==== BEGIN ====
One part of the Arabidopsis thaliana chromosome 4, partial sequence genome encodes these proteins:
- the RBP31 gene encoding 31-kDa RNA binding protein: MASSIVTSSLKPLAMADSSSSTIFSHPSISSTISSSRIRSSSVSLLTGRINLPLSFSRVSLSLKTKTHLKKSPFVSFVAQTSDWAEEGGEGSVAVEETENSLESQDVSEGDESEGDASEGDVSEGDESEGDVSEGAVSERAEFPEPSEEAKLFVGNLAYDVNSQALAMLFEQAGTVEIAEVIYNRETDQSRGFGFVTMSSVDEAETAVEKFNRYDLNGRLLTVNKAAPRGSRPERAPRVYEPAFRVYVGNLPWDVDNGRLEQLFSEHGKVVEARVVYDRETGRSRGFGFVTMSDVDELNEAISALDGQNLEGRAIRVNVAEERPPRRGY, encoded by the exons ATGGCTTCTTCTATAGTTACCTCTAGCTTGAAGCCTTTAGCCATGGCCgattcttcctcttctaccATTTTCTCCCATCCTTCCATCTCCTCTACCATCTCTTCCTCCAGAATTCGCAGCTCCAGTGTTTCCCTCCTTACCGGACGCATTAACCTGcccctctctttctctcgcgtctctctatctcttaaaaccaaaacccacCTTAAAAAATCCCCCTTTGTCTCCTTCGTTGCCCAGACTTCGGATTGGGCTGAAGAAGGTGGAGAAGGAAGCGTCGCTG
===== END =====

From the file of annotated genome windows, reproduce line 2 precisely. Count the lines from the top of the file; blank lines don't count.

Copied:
- the RBP31 gene encoding 31-kDa RNA binding protein: MASSIVTSSLKPLAMADSSSSTIFSHPSISSTISSSRIRSSSVSLLTGRINLPLSFSRVSLSLKTKTHLKKSPFVSFVAQTSDWAEEGGEGSVAVEETENSLESQDVSEGDESEGDASEGDVSEGDESEGDVSEGAVSERAEFPEPSEEAKLFVGNLAYDVNSQALAMLFEQAGTVEIAEVIYNRETDQSRGFGFVTMSSVDEAETAVEKFNRYDLNGRLLTVNKAAPRGSRPERAPRVYEPAFRVYVGNLPWDVDNGRLEQLFSEHGKVVEARVVYDRETGRSRGFGFVTMSDVDELNEAISALDGQNLEGRAIRVNVAEERPPRRGY, encoded by the exons ATGGCTTCTTCTATAGTTACCTCTAGCTTGAAGCCTTTAGCCATGGCCgattcttcctcttctaccATTTTCTCCCATCCTTCCATCTCCTCTACCATCTCTTCCTCCAGAATTCGCAGCTCCAGTGTTTCCCTCCTTACCGGACGCATTAACCTGcccctctctttctctcgcgtctctctatctcttaaaaccaaaacccacCTTAAAAAATCCCCCTTTGTCTCCTTCGTTGCCCAGACTTCGGATTGGGCTGAAGAAGGTGGAGAAGGAAGCGTCGCTG